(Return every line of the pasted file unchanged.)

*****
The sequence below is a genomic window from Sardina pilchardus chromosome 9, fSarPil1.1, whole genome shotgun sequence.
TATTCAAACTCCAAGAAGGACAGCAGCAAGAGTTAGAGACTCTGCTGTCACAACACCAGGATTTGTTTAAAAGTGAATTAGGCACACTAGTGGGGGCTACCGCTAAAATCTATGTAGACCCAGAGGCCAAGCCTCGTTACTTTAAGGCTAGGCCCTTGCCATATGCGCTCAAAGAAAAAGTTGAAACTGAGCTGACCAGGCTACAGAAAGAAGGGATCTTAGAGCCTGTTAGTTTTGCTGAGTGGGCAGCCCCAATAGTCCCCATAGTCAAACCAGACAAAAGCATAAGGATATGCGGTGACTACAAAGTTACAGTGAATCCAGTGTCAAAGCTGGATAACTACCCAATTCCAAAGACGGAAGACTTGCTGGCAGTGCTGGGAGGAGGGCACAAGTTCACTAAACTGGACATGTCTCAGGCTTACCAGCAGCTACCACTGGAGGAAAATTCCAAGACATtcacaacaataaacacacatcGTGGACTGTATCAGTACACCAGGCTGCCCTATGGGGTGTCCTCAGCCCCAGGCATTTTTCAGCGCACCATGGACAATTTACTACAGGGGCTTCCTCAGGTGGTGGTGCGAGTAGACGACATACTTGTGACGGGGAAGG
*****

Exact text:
The sequence below is a genomic window from Sardina pilchardus chromosome 9, fSarPil1.1, whole genome shotgun sequence.
TATTCAAACTCCAAGAAGGACAGCAGCAAGAGTTAGAGACTCTGCTGTCACAACACCAGGATTTGTTTAAAAGTGAATTAGGCACACTAGTGGGGGCTACCGCTAAAATCTATGTAGACCCAGAGGCCAAGCCTCGTTACTTTAAGGCTAGGCCCTTGCCATATGCGCTCAAAGAAAAAGTTGAAACTGAGCTGACCAGGCTACAGAAAGAAGGGATCTTAGAGCCTGTTAGTTTTGCTGAGTGGGCAGCCCCAATAGTCCCCATAGTCAAACCAGACAAAAGCATAAGGATATGCGGTGACTACAAAGTTACAGTGAATCCAGTGTCAAAGCTGGATAACTACCCAATTCCAAAGACGGAAGACTTGCTGGCAGTGCTGGGAGGAGGGCACAAGTTCACTAAACTGGACATGTCTCAGGCTTACCAGCAGCTACCACTGGAGGAAAATTCCAAGACATtcacaacaataaacacacatcGTGGACTGTATCAGTACACCAGGCTGCCCTATGGGGTGTCCTCAGCCCCAGGCATTTTTCAGCGCACCATGGACAATTTACTACAGGGGCTTCCTCAGGTGGTGGTGCGAGTAGACGACATACTTGTGACGGGGAAGG